How is that edit rejected and the user rejecting it now has this version there

Many times I heard these words interchangeably. I want to know if "Let's" and "Let us" is used for the same meaning. (emphasis mine)

How is that correct grammar and that suggested edit has wrong grammar?

2 Answers 2


It wasn't rejected for improper grammar.

I see two potential problems with your edit:

1) You used this monospaced font for "Let's" and "Let us". Our convention is to avoid using "codeblock" text, and use either quotes or italics instead.

2) You replaced:

But as my speaking language isn't English, I want to know clear understanding for using these words.


I am asking because I am not a native speaker and have this confusion.

I don't think "have this confusion" is a good way to say this. More importantly, though, I think a reviewer felt that the "I'm not a native speaker" part was unnecessary, because that's what ELL is for.

In short, my guess is that the reviewer felt that the suggested edit added as many problems as it fixed, so it would be easier to simply make another edit altogether.

However, your edits addressed some legitimate concerns, and these might not have been noticed had you not made your edits. So, in the end, even if your edit was rejected, it was still useful for the community.

  • 3
    Maybe it was a wrong button click, who knows? I would've "approve and edit"'ed though.
    – M.A.R.
    Aug 20, 2015 at 19:39
  • 3
    I would have rejected and edited also, simply because you put words in the mouth of the asker that didn't clarify the question. There was no reason to change the sentence explaining why they were asking IMO. Anyone who could answer the question would understand the meaning of "But as my speaking language isn't English, I want to know clear understanding for using these words." It's a bit of a gray area, but I personally try to leave as much of the original wording as possible and correct for clarity, not style.
    – ColleenV
    Aug 21, 2015 at 2:41
  • 3
    @Hanky웃Panky: For what it's worth, no one should have a realistic expectation that the spelling, grammar, and style in questions are correct. Often, that's the entire point. Answers are another story; those are supposed to be upholding proper English, and should be edited to ensure they don't mislead. But for questions, all that's necessary is to make them readable. (Consider the very similar case of changing code in a question vs in an answer on SO.) Aug 21, 2015 at 4:28
  • Thanks, that makes sense. Specially the last line :) Aug 21, 2015 at 4:32

J.R. is correct, but I wanted to provide a recounting of how I was thinking at the time. I rejected and edited for two specific reasons:

  1. Using backticks for anything that's not machine-readable text or ASCII art (basically, code or tables) is a grave error. Semantically, it's totally wrong to use it on a quote; visually, it's the ugliest emphasis possible here*. That formatting option is very rarely useful on this site. (It's overused almost everywhere else on the network by eager edit suggesters, too, which doesn't help.) This alone will almost always get a Reject, unless the rest of the edit is very good.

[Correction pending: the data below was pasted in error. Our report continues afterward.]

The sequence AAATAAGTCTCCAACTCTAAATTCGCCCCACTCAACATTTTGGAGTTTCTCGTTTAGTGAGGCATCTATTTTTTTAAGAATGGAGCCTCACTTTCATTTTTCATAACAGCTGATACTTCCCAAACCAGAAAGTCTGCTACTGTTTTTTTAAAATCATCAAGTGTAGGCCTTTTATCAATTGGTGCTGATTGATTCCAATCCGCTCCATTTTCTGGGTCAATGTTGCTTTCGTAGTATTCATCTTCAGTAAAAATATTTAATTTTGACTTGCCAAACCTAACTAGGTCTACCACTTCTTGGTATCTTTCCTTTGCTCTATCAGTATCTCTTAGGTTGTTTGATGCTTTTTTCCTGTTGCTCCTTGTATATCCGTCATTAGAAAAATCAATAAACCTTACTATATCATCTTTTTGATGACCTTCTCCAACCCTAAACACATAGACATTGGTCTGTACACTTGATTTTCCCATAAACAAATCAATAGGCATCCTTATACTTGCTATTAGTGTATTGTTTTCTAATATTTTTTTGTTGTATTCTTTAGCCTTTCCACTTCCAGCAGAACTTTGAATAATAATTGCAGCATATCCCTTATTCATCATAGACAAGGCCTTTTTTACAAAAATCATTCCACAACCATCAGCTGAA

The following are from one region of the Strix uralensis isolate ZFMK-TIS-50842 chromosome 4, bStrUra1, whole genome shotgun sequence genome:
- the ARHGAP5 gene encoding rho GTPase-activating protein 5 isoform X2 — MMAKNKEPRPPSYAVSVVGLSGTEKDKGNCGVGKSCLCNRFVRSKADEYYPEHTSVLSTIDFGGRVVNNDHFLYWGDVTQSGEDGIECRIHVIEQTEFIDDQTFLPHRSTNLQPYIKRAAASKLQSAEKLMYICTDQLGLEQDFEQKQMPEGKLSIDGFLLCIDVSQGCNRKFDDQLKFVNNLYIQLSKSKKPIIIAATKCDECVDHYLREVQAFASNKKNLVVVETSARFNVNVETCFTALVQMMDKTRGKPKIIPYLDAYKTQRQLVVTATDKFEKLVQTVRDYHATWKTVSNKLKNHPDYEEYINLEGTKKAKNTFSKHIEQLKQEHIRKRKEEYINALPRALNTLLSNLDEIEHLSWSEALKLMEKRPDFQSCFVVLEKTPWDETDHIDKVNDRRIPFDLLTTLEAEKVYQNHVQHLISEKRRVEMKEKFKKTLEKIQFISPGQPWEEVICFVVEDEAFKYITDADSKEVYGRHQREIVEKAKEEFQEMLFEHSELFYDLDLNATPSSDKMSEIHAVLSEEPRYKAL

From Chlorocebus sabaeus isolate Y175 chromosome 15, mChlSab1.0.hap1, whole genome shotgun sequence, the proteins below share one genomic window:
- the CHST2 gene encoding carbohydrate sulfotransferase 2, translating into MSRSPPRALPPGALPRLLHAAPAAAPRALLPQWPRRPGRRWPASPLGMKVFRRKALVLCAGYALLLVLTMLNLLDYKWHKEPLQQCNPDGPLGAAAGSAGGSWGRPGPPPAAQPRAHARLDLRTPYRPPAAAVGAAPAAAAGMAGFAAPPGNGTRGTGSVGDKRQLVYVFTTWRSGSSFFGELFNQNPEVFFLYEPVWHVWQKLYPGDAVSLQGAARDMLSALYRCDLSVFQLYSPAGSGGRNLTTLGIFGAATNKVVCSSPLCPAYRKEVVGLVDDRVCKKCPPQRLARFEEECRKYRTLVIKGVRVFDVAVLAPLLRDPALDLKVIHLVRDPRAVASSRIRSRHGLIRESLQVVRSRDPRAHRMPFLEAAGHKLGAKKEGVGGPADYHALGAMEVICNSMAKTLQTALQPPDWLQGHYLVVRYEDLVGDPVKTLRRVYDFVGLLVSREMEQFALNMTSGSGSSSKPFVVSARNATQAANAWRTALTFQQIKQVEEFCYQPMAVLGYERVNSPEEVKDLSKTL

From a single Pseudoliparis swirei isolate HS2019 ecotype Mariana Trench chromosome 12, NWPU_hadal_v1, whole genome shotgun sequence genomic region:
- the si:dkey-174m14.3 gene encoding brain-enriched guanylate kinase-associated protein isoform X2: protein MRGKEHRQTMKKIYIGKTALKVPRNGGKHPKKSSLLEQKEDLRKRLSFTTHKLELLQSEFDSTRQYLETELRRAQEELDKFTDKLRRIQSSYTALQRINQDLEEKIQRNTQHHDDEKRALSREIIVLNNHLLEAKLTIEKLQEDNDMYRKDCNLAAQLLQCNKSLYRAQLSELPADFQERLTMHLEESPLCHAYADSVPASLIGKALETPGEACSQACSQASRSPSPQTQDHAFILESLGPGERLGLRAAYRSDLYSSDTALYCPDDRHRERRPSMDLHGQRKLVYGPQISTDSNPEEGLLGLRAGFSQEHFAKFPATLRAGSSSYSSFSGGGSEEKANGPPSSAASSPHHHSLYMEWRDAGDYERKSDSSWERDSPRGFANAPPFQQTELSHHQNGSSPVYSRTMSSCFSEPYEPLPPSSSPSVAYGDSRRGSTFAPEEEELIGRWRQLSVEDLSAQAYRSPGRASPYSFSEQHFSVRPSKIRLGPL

2. Rephrasing fluffy text like "But as my speaking language isn't English, I want to know clear understanding for using these words." with, well, anything at all is unnecessary. The original text from the question does nothing whatsoever but restate the very purpose of the site, and is the purest expression of noise imaginable. I have no qualms with removing any and all such empty text as soon as possible, which extended as far as the closing restatement of the question — it was redundant, and the question wasn't long enough or complex enough to need a restatement for effect or better understanding. This was not exactly a rejection reason in itself, but it did mean I wasn't just going to hit Approve and move on.

Using the general line of reasoning ColleenV mentions in comments, I deliberately avoided inserting "have" before "heard"; the phrasing is unusual and probably unnatural, but not wholly wrong**, and it gives a slightly better idea of the asker's skill in English. (I didn't leave the misplaced question mark or the missing "the" alone, though, either because they itched too much for my self-control or because there seemed no justification for leaving them that way. This is a bit fiddly.) I would not have rejected the edit on these grounds, though, even if I might not have made it myself that way.

I don't know why I didn't notice "is"/"are". That seems to have been an error on my part.

*All right, it's possible there's an uglier. I don't know of one, though.
**Although it doesn't mean exactly what you would expect here, "Many times I heard <someone saying something>" is perfectly grammatical, and actually makes some degree of sense here. You'd expect that to be followed by "I always wondered what that meant. Can you explain?", or something, but oh well.

  • Thanks Nathan, I guess that SO style got me. Aug 21, 2015 at 4:34

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